While companies’ impact on the environment remains ignored the quesiton of how society deals with the consequence of this damage will remain unanswered.
On holiday recently, I visited the Japanese sacred area of Kumano Kodo. Miles of treks mark pilgrim routes from the ancient capital of Kyoto to a number of shrines located around the Wakayama peninsula.
We were walking on a high ridge and stopped to look and to listen to the forest sounds – bird song, a variety of insect noises and large butterflies.
But something was strange. The sound was coming at us in mono not in stereo. One side of the ridge fell off steeply. The forest was lush, varied and full of animal and insect life. It was from this side that the cacophony of sound was coming. The other side of the ridge was less steep and had been commercially exploited as a wood plantation: a monoculture of pine trees. No or very little life other than the pine trees themselves could survive here.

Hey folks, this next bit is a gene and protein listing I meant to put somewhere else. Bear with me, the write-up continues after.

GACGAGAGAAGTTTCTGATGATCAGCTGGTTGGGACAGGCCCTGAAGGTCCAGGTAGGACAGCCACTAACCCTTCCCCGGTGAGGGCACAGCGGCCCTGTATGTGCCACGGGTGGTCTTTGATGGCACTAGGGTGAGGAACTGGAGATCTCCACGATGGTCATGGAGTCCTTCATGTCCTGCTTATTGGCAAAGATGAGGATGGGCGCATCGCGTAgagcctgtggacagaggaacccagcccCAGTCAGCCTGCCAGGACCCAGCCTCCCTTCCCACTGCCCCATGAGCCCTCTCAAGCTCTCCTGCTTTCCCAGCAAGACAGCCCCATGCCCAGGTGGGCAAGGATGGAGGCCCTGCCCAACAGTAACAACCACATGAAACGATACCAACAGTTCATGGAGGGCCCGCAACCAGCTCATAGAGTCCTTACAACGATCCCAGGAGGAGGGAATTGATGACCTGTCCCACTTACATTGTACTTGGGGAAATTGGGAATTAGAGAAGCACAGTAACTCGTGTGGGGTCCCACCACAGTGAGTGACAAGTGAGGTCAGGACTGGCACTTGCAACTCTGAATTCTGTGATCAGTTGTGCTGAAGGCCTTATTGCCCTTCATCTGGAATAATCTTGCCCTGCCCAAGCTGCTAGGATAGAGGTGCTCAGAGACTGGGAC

By some standards, the pine plantations can be considered “sustainable”. They are well managed, re-planting takes place and the soil is maintained in good condition. But what of the vast amount of other life that has been driven out and destroyed in the process of turning whole mountain ranges into managed forests? Who bears the cost of that? The management of “externalities” – as such damage is un-emotionally labelled by economists – has proven to be one of the most intractable issues in moving towards sustainability.
— Full Story at The Guardian —